• 9. Drive My Car – (Rubber Soul, 1965).

This song is the bass line, there’s no two ways about it. If you are not singing along to the incredibly catchy lyrics, then it is utterly impossible to not verbally mimic Paul’s incredibly funky, and elastic play style. ‘Drive My Car’ is one of the most uplifting and exciting Beatles opening songs, and manages to deliver the two words of the album’s title, ‘Rubber Soul’, with effortless cool and rhythm.
After being stuck with writer’s block at the inception of this song, Paul then made up for that lack of creativity with one of his most memorable toe tappers. The soulful feel of this track was a direct imitation of the heavy bass effects Otis Reading has begun experimenting with, and what Paul came up with was a musical response indicative of the musical one-up-man-ship that was present in the band at the time.
What Paul gave us, and we will see this throughout this list, was a bass part that he borrowed elements from heavily, yet still put a twist on it that was original enough to make this easily one of his most effectively excitable bass lines.

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  • 8. Being For the Benefit of Mr Kite – (Sgt. Pepper’s Lonely Hearts Club Band, 1966).

Despite how iconic Sgt. Pepper is and despite how many times I have listened to it over the years, it wasn’t until recently that I discovered this delectable, if somewhat obscured bass contribution from Paul. What Paul manages to do with this song is ground it in reality to some degree as the song veers off into the strangest sounds the Beatles ever created. You can focus on Paul’s tight time keeping as it bops along and the whole aural phantasmagoria becomes much easier to process.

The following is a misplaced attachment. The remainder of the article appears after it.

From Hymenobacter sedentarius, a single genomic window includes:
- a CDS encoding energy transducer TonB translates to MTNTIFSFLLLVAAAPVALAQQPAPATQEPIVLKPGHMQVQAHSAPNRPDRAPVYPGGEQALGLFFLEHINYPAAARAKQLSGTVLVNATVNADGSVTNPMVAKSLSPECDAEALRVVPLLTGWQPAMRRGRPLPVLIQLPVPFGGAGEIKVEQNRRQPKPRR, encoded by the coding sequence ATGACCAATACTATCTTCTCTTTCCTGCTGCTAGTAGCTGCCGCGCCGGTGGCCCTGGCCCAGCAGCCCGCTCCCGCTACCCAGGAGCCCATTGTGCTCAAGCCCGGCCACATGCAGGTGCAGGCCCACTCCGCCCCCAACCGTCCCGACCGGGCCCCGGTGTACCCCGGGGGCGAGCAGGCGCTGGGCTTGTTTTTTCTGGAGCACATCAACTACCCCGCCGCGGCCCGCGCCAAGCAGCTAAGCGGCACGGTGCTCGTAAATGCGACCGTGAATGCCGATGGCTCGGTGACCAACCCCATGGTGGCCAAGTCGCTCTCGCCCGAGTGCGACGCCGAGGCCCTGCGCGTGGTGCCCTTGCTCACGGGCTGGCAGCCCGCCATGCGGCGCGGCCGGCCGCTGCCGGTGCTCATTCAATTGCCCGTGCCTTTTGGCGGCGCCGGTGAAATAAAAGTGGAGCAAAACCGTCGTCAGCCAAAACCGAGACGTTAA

Not that I’m saying this is a simple or uncomplicated bass line either, it’s just that the song surrounding it, as a whole, is just so obviously weird by comparison (in a good way). The bass part by McCartney perfectly mimics the circus atmosphere with that droning, dreamlike quality to it. It’s as carefree and tricksy as the titular Mr Kite, with a deliriously winding sequence of notes that dance and skip wherever they like. It’s more like a stream of unrehearsed consciousness than a regular bass line as it moves along. Meaning that while it doesn’t restrict itself to the regular tropes and timing signatures, it can seamlessly shift to where the song needs it to be in an instant. There is little logic to it, so therefore it has a harder time going wrong.